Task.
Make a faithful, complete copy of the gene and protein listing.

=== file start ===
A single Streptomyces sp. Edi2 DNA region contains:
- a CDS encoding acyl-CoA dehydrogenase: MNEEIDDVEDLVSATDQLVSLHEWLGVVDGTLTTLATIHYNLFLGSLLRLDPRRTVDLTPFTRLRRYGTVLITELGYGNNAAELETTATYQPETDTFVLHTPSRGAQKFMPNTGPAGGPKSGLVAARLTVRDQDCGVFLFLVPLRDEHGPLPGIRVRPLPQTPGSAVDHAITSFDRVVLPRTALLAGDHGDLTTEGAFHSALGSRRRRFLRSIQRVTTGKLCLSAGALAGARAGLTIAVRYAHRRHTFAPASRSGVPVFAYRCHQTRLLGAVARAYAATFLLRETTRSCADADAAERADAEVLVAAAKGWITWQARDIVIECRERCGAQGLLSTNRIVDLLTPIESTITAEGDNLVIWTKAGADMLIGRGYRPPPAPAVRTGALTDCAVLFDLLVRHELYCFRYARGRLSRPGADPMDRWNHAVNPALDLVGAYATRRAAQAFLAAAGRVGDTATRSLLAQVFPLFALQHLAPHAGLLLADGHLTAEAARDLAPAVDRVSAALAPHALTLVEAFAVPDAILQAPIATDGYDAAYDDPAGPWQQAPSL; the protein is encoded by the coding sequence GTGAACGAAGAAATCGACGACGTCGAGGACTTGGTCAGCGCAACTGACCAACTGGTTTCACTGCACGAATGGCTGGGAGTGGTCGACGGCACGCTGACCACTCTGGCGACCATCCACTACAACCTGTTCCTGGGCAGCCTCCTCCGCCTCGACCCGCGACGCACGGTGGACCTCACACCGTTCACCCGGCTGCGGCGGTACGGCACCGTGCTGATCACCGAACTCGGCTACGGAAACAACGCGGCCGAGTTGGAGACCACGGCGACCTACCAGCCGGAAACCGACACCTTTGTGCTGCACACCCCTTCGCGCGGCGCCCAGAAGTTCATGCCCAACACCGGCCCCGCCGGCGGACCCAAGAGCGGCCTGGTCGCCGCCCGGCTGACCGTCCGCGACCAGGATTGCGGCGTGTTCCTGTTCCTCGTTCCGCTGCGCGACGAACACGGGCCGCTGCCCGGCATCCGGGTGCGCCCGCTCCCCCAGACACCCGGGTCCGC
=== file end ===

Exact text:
A single Streptomyces sp. Edi2 DNA region contains:
- a CDS encoding acyl-CoA dehydrogenase: MNEEIDDVEDLVSATDQLVSLHEWLGVVDGTLTTLATIHYNLFLGSLLRLDPRRTVDLTPFTRLRRYGTVLITELGYGNNAAELETTATYQPETDTFVLHTPSRGAQKFMPNTGPAGGPKSGLVAARLTVRDQDCGVFLFLVPLRDEHGPLPGIRVRPLPQTPGSAVDHAITSFDRVVLPRTALLAGDHGDLTTEGAFHSALGSRRRRFLRSIQRVTTGKLCLSAGALAGARAGLTIAVRYAHRRHTFAPASRSGVPVFAYRCHQTRLLGAVARAYAATFLLRETTRSCADADAAERADAEVLVAAAKGWITWQARDIVIECRERCGAQGLLSTNRIVDLLTPIESTITAEGDNLVIWTKAGADMLIGRGYRPPPAPAVRTGALTDCAVLFDLLVRHELYCFRYARGRLSRPGADPMDRWNHAVNPALDLVGAYATRRAAQAFLAAAGRVGDTATRSLLAQVFPLFALQHLAPHAGLLLADGHLTAEAARDLAPAVDRVSAALAPHALTLVEAFAVPDAILQAPIATDGYDAAYDDPAGPWQQAPSL; the protein is encoded by the coding sequence GTGAACGAAGAAATCGACGACGTCGAGGACTTGGTCAGCGCAACTGACCAACTGGTTTCACTGCACGAATGGCTGGGAGTGGTCGACGGCACGCTGACCACTCTGGCGACCATCCACTACAACCTGTTCCTGGGCAGCCTCCTCCGCCTCGACCCGCGACGCACGGTGGACCTCACACCGTTCACCCGGCTGCGGCGGTACGGCACCGTGCTGATCACCGAACTCGGCTACGGAAACAACGCGGCCGAGTTGGAGACCACGGCGACCTACCAGCCGGAAACCGACACCTTTGTGCTGCACACCCCTTCGCGCGGCGCCCAGAAGTTCATGCCCAACACCGGCCCCGCCGGCGGACCCAAGAGCGGCCTGGTCGCCGCCCGGCTGACCGTCCGCGACCAGGATTGCGGCGTGTTCCTGTTCCTCGTTCCGCTGCGCGACGAACACGGGCCGCTGCCCGGCATCCGGGTGCGCCCGCTCCCCCAGACACCCGGGTCCGC